Objectives: To examine whether cluster randomized trials (1) produce baseline imbalances between intervention and control conditions; (2) give results that are substantially different individually randomized trials; and (3) give different results when adjusted for unit of analysis error.
Study design and setting: We used 14 cluster randomized trials and 20 individualized trials of the same intervention (collaborative care for depression). We conducted a random effects meta-analysis to examine imbalance in baseline depression scores. We used meta-regression to test for differential effect size and heterogeneity between clustered and individualized studies. Unit of analysis error was corrected using a range of plausible published intraclass correlation coefficients (ICCs).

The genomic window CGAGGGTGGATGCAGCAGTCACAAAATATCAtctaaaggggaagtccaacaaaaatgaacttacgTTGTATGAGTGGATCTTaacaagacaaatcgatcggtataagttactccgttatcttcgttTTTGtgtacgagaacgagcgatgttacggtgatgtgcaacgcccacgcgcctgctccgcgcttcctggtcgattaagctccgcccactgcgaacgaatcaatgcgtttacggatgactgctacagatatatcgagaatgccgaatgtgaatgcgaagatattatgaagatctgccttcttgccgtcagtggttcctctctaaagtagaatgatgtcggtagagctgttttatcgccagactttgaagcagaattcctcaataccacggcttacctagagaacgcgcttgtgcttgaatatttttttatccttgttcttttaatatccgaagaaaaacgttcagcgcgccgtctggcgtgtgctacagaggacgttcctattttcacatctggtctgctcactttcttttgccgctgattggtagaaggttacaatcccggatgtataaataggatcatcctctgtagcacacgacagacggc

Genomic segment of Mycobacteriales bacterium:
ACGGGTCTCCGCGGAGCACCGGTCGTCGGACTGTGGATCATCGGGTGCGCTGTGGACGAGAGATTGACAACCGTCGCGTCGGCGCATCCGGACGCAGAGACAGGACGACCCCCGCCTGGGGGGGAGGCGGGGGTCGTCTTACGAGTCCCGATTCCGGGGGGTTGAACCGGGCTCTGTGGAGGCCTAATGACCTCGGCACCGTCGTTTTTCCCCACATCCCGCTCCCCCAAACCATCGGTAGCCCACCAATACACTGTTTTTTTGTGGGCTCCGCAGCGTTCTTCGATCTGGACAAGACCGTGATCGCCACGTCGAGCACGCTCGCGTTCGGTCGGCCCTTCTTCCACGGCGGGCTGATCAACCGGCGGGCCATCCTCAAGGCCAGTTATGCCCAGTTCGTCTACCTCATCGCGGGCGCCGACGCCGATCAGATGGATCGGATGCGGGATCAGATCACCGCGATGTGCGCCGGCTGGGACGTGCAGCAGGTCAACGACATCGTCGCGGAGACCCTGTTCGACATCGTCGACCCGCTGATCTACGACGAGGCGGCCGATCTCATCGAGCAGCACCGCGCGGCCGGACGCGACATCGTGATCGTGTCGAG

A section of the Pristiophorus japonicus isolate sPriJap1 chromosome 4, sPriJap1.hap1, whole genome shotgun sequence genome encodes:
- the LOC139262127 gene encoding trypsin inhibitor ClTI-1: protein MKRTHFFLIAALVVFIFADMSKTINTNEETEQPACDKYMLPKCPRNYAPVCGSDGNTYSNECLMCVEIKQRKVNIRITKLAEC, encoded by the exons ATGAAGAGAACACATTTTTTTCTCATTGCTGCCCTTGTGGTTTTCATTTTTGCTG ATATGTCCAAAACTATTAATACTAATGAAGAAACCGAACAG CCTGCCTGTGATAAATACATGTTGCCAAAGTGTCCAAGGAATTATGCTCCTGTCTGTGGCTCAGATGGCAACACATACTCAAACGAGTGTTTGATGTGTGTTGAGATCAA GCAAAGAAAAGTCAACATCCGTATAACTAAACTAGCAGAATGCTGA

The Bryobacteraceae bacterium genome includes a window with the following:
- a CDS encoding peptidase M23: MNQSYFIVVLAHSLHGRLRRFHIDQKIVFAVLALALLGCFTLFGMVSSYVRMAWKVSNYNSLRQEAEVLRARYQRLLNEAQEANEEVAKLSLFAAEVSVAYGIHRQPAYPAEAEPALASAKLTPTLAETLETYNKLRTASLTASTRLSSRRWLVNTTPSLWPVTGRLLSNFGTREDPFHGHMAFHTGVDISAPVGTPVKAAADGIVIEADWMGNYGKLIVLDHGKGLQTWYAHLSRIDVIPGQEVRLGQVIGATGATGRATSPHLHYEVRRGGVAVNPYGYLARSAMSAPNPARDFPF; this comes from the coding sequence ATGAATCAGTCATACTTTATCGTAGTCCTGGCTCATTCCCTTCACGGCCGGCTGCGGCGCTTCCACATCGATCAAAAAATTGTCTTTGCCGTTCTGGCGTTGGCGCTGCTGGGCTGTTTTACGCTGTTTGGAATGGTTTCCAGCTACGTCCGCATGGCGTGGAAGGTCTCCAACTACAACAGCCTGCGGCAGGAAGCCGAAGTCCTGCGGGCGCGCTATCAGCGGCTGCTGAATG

Results: There were no baseline imbalances in either cluster randomized (P=0.837) or individually randomized (P=0.737) studies. Cluster randomized studies gave almost identical estimates of effect size when compared to individually randomized studies (standardized mean difference, SMDcluster=0.25, 95% confidence interval [CI]: 0.17, 0.33; SMDindividual=0.24; 95% CI: 0.13, 0.36). Adjustment for clustering had minimal effect on clinical and statistical significance (pooled SMDICC 0.02=0.249 [95% CI: 0.174, 0.325] to SMDICC 0.05=0.258 [95% CI: 0.172, 0.345]).
Conclusion: The additional effort and expense involved in cluster randomized trials needs to be justified when individualized studies might produce robust and believable results.